21 Not every one who says to me, `Lord, Lord,’ shall enter the kingdom of heaven, but he who does the will of my Father who is in heaven. 22 On that day many will say to me, `Lord, Lord, did we not prophesy in your name, and cast out demons in your name, and do many mighty works in your name?’ 23 And then will I declare to them, `I never knew you; depart from me, you evildoers.’ Matthew 7:21-23

IV

That raises the matter of the purity of the church, and its discipline. In 1st Corinthians 5:12 Paul wrote that we who belong to the church are to judge those inside the church. Paul wrote that in connection with a specific incident. He told the church in Corinth to expel a member who was living in a sexual relationship with his father’s wife, something he assured them that not even the heathen would tolerate. (1st Corinthians 5:1-13).

Every denomination including the Moravian Church has a provision relating to Church Discipline. The Catholic Church bans people from communion and eventually excommunicates them. The Moravian Church says that members should be dismissed when we fail to do three things: 1) take communion regularly, 2) give of our means as God prospers us, and 3) attend worship services regularly. We don’t dismiss people for falling into sin. When people fall into heinous and obvious sin, there is a process whereby we are to seek to restore them. First the pastor goes to see them. If that does not work, the pastor goes to see them with an elder as witness. We believe that “love covers a multitude of sins.” As a pastor for thirty years, I have had to exercise discipline only once, and that in an extraordinary circumstance. The truth is that most of people need no prompting. We know when we have done wrong.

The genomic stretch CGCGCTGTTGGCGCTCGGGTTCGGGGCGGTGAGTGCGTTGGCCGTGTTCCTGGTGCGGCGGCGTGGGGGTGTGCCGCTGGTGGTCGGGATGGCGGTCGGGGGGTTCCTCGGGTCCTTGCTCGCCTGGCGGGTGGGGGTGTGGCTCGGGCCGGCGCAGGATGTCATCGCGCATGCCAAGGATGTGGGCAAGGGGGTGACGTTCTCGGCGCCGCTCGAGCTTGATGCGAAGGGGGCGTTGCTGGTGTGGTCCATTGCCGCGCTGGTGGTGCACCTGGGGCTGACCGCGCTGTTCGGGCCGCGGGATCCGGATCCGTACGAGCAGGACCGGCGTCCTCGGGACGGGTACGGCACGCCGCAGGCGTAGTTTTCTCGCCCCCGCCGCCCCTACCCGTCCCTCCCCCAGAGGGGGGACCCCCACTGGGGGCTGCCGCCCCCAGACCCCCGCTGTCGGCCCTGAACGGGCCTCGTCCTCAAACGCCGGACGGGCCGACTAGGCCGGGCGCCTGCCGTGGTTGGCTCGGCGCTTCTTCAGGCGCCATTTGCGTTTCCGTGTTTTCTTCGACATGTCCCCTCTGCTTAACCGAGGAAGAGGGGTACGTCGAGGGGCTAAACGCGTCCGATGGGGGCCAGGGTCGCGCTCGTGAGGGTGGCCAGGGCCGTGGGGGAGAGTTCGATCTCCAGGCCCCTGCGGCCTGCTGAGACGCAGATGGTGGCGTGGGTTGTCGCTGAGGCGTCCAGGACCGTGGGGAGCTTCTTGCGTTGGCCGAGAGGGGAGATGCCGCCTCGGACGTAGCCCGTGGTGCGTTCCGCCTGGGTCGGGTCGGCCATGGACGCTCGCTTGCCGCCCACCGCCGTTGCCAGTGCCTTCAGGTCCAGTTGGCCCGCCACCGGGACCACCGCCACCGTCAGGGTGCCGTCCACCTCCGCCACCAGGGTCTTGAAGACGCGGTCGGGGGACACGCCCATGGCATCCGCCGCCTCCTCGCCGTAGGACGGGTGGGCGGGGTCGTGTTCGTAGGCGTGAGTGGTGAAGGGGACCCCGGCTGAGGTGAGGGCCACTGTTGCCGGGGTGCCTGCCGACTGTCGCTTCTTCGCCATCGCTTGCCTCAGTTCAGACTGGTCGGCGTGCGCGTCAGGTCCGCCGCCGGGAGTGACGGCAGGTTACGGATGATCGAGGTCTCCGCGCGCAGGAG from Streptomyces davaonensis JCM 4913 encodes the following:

Of course, we must be careful in our discipline. Jesus warns against premature judgment, pointing out that it can do harm. In Matthew 13:24-43 he tells the Parable of the Wheat and the weeds. He said:

24 The kingdom of heaven may be compared to a man who sowed good seed in his field; 25 but while men were sleeping, his enemy came and sowed weeds among the wheat, and went away. 26 So when the plants came up and bore grain, then the weeds appeared also. 27 And the servants of the householder came and said to him, ‘Sir, did you not sow good seed in your field? How then has it weeds?’ 28 He said to them, `An enemy has done this.’ The servants said to him, `Then do you want us to go and gather them?’ 29 But he said, `No; lest in gathering the weeds you root up the wheat along with them. 30 Let both grow together until the harvest; and at harvest time I will tell the reapers, Gather the weeds first and bind them in bundles to be burned, but gather the wheat into my barn.’

In Matthew 7:1-2 Jesus says:

Judge not, that you be not be judged. 2 For with the judgment you pronounce you will be judged, and the measure you give will be the measure you get.

He goes on to say that we must remove the log that is in our own eye before we can remove the speck of dust that is in the eye of our brother or sister.

V

There are certain marks of the true church. I would mention just the following.

Holiness: The church is already holy in Christ. In Christ God sees us without spot, or wrinkle or blemish. (Ephesians 5:27) Holiness also means to be “set apart.” As Christians we know that we do not belong to ourselves. We belong first to God who has set us apart; then we belong to one another. Only after we belong to God and to one another can we belong truly to our selves. Remember how Jesus said “Whoever seeks to gain his life will lose it, but whoever loses his life will preserve it..”(Luke 17:33 )